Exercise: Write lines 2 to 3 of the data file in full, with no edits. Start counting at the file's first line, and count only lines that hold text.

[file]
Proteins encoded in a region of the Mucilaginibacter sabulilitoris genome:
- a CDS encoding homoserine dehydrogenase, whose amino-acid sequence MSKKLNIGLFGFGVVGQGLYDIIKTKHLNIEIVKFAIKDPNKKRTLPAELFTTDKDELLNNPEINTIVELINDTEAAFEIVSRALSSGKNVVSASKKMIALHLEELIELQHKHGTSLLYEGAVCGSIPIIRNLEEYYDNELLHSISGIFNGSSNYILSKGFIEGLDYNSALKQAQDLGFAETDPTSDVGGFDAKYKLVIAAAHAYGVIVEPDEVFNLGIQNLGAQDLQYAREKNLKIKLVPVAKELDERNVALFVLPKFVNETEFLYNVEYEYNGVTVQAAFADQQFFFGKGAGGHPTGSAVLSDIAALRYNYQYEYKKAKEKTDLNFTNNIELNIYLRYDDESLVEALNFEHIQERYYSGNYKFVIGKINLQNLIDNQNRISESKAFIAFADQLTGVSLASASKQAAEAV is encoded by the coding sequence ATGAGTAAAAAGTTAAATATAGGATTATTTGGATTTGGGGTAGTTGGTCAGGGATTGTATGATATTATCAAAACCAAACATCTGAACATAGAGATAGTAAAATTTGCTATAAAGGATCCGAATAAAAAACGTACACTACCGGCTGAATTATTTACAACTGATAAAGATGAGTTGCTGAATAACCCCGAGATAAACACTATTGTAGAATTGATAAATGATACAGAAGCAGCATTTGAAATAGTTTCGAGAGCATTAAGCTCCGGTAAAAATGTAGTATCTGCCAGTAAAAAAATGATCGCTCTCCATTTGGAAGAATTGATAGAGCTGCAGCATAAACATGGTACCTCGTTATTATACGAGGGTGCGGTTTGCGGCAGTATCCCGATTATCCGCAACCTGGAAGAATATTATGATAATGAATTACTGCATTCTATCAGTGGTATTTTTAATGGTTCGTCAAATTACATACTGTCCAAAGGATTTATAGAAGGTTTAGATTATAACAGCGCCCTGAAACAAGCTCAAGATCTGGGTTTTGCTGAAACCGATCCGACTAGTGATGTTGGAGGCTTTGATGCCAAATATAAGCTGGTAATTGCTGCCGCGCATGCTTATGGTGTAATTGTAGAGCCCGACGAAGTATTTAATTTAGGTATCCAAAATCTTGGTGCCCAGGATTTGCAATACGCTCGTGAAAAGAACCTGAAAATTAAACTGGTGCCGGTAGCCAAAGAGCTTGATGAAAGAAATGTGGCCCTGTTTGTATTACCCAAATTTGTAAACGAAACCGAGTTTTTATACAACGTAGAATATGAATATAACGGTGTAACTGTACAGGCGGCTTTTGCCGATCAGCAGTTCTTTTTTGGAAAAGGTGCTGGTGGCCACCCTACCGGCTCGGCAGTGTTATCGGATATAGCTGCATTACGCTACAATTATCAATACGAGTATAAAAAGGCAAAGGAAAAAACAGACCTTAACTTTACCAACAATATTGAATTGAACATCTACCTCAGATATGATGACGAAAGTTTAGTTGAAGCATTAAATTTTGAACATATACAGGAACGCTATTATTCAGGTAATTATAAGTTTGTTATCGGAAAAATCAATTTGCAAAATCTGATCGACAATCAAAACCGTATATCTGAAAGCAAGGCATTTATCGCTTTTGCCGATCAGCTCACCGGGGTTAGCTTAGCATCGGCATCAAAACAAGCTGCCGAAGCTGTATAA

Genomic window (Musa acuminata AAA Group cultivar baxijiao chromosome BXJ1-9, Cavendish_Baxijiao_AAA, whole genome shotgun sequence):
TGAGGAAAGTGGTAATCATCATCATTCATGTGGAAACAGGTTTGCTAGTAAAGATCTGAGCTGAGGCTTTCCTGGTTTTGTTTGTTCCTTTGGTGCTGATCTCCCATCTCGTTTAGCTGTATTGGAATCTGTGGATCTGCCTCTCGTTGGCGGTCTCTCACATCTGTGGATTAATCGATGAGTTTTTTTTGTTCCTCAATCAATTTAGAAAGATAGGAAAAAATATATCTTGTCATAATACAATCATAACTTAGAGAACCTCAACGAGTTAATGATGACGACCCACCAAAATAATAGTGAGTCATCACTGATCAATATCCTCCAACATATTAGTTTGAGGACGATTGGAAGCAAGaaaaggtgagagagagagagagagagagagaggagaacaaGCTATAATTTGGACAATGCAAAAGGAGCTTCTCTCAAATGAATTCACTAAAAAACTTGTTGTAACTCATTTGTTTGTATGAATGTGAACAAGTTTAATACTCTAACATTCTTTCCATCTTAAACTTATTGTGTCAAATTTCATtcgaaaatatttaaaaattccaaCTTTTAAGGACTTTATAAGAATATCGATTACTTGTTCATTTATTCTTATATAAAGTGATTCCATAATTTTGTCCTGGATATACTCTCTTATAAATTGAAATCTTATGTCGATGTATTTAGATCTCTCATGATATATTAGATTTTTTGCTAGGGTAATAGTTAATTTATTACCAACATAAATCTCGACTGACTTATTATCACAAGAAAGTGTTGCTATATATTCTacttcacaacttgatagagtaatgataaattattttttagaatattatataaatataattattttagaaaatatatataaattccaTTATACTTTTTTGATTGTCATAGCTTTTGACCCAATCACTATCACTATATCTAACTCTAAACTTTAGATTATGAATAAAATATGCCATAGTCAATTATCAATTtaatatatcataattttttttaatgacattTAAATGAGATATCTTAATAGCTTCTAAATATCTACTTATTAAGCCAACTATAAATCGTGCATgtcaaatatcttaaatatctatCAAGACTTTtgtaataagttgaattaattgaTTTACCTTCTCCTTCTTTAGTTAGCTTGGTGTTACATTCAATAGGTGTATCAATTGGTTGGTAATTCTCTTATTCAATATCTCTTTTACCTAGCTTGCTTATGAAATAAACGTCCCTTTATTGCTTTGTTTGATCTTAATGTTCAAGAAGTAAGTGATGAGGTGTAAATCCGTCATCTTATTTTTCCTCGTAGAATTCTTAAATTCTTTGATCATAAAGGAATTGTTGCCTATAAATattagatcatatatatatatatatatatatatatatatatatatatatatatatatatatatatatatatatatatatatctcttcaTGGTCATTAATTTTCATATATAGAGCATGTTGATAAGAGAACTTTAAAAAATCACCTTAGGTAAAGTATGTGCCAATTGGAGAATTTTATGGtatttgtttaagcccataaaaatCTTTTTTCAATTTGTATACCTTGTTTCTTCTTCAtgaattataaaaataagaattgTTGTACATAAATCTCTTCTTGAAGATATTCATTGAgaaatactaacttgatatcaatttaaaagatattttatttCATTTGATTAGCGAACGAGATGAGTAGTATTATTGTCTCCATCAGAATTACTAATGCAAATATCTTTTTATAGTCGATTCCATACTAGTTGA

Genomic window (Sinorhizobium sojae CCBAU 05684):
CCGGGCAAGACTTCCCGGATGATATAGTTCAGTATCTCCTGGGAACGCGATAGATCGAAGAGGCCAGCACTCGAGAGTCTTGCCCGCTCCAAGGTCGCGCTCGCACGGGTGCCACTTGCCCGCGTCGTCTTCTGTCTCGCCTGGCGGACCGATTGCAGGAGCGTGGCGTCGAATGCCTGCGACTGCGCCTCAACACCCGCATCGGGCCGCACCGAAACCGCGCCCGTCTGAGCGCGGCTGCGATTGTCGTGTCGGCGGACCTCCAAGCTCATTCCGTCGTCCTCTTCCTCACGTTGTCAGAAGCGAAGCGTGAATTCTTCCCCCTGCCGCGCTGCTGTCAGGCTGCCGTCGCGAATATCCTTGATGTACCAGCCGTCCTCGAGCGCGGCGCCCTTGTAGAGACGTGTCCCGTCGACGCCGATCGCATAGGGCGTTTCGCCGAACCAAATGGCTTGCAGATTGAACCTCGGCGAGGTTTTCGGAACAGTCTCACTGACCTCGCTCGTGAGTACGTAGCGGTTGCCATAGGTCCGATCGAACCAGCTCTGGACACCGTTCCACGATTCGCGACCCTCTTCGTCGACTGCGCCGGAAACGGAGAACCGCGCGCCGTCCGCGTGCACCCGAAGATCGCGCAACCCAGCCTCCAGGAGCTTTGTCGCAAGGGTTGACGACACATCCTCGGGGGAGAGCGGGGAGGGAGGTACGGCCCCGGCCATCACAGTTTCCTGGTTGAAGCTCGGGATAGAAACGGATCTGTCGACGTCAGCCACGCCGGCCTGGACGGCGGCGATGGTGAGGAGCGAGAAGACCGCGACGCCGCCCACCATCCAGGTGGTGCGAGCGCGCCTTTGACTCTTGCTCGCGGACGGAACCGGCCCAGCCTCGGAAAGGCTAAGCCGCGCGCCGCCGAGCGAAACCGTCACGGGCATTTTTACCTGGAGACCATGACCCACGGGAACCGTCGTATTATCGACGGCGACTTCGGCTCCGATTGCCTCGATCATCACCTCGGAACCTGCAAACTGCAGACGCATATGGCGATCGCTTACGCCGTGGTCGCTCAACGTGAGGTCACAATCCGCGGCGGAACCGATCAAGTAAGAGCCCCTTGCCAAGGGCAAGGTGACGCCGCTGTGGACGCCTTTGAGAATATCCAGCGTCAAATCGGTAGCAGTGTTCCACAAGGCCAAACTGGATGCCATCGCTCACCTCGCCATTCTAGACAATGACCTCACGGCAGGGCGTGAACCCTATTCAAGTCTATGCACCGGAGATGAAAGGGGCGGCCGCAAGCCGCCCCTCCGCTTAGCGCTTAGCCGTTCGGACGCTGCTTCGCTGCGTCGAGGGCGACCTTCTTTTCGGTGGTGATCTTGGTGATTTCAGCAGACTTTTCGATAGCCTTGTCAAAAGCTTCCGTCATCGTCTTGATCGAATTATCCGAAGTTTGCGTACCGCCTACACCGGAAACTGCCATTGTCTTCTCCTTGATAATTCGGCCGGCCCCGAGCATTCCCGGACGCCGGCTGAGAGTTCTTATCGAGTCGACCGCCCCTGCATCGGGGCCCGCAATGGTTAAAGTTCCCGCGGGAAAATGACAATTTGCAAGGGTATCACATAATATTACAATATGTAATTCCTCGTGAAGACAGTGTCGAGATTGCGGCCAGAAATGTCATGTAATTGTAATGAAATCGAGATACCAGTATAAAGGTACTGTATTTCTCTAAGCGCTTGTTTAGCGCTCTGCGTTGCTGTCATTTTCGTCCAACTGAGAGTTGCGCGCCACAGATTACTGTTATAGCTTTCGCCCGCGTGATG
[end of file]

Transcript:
- a CDS encoding homoserine dehydrogenase, whose amino-acid sequence MSKKLNIGLFGFGVVGQGLYDIIKTKHLNIEIVKFAIKDPNKKRTLPAELFTTDKDELLNNPEINTIVELINDTEAAFEIVSRALSSGKNVVSASKKMIALHLEELIELQHKHGTSLLYEGAVCGSIPIIRNLEEYYDNELLHSISGIFNGSSNYILSKGFIEGLDYNSALKQAQDLGFAETDPTSDVGGFDAKYKLVIAAAHAYGVIVEPDEVFNLGIQNLGAQDLQYAREKNLKIKLVPVAKELDERNVALFVLPKFVNETEFLYNVEYEYNGVTVQAAFADQQFFFGKGAGGHPTGSAVLSDIAALRYNYQYEYKKAKEKTDLNFTNNIELNIYLRYDDESLVEALNFEHIQERYYSGNYKFVIGKINLQNLIDNQNRISESKAFIAFADQLTGVSLASASKQAAEAV is encoded by the coding sequence ATGAGTAAAAAGTTAAATATAGGATTATTTGGATTTGGGGTAGTTGGTCAGGGATTGTATGATATTATCAAAACCAAACATCTGAACATAGAGATAGTAAAATTTGCTATAAAGGATCCGAATAAAAAACGTACACTACCGGCTGAATTATTTACAACTGATAAAGATGAGTTGCTGAATAACCCCGAGATAAACACTATTGTAGAATTGATAAATGATACAGAAGCAGCATTTGAAATAGTTTCGAGAGCATTAAGCTCCGGTAAAAATGTAGTATCTGCCAGTAAAAAAATGATCGCTCTCCATTTGGAAGAATTGATAGAGCTGCAGCATAAACATGGTACCTCGTTATTATACGAGGGTGCGGTTTGCGGCAGTATCCCGATTATCCGCAACCTGGAAGAATATTATGATAATGAATTACTGCATTCTATCAGTGGTATTTTTAATGGTTCGTCAAATTACATACTGTCCAAAGGATTTATAGAAGGTTTAGATTATAACAGCGCCCTGAAACAAGCTCAAGATCTGGGTTTTGCTGAAACCGATCCGACTAGTGATGTTGGAGGCTTTGATGCCAAATATAAGCTGGTAATTGCTGCCGCGCATGCTTATGGTGTAATTGTAGAGCCCGACGAAGTATTTAATTTAGGTATCCAAAATCTTGGTGCCCAGGATTTGCAATACGCTCGTGAAAAGAACCTGAAAATTAAACTGGTGCCGGTAGCCAAAGAGCTTGATGAAAGAAATGTGGCCCTGTTTGTATTACCCAAATTTGTAAACGAAACCGAGTTTTTATACAACGTAGAATATGAATATAACGGTGTAACTGTACAGGCGGCTTTTGCCGATCAGCAGTTCTTTTTTGGAAAAGGTGCTGGTGGCCACCCTACCGGCTCGGCAGTGTTATCGGATATAGCTGCATTACGCTACAATTATCAATACGAGTATAAAAAGGCAAAGGAAAAAACAGACCTTAACTTTACCAACAATATTGAATTGAACATCTACCTCAGATATGATGACGAAAGTTTAGTTGAAGCATTAAATTTTGAACATATACAGGAACGCTATTATTCAGGTAATTATAAGTTTGTTATCGGAAAAATCAATTTGCAAAATCTGATCGACAATCAAAACCGTATATCTGAAAGCAAGGCATTTATCGCTTTTGCCGATCAGCTCACCGGGGTTAGCTTAGCATCGGCATCAAAACAAGCTGCCGAAGCTGTATAA

Genomic window (Musa acuminata AAA Group cultivar baxijiao chromosome BXJ1-9, Cavendish_Baxijiao_AAA, whole genome shotgun sequence):